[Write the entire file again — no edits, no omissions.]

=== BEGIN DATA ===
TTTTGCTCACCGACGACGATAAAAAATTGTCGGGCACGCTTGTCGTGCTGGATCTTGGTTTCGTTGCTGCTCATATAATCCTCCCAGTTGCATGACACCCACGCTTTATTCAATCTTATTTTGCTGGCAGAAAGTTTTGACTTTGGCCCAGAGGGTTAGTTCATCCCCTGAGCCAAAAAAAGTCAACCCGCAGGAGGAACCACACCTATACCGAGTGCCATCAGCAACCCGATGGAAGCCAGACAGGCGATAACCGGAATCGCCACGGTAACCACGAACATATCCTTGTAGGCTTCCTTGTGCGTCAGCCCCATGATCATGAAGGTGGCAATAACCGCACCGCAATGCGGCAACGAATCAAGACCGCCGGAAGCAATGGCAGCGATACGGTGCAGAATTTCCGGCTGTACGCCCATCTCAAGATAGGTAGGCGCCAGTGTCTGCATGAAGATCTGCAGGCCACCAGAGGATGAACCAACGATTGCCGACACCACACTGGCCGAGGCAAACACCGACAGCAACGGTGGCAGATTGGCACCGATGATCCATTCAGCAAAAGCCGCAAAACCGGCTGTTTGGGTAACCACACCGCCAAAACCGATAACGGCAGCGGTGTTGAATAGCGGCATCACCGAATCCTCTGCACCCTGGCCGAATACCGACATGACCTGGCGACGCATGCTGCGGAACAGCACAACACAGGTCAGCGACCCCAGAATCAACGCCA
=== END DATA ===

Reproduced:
TTTTGCTCACCGACGACGATAAAAAATTGTCGGGCACGCTTGTCGTGCTGGATCTTGGTTTCGTTGCTGCTCATATAATCCTCCCAGTTGCATGACACCCACGCTTTATTCAATCTTATTTTGCTGGCAGAAAGTTTTGACTTTGGCCCAGAGGGTTAGTTCATCCCCTGAGCCAAAAAAAGTCAACCCGCAGGAGGAACCACACCTATACCGAGTGCCATCAGCAACCCGATGGAAGCCAGACAGGCGATAACCGGAATCGCCACGGTAACCACGAACATATCCTTGTAGGCTTCCTTGTGCGTCAGCCCCATGATCATGAAGGTGGCAATAACCGCACCGCAATGCGGCAACGAATCAAGACCGCCGGAAGCAATGGCAGCGATACGGTGCAGAATTTCCGGCTGTACGCCCATCTCAAGATAGGTAGGCGCCAGTGTCTGCATGAAGATCTGCAGGCCACCAGAGGATGAACCAACGATTGCCGACACCACACTGGCCGAGGCAAACACCGACAGCAACGGTGGCAGATTGGCACCGATGATCCATTCAGCAAAAGCCGCAAAACCGGCTGTTTGGGTAACCACACCGCCAAAACCGATAACGGCAGCGGTGTTGAATAGCGGCATCACCGAATCCTCTGCACCCTGGCCGAATACCGACATGACCTGGCGACGCATGCTGCGGAACAGCACAACACAGGTCAGCGACCCCAGAATCAACGCCA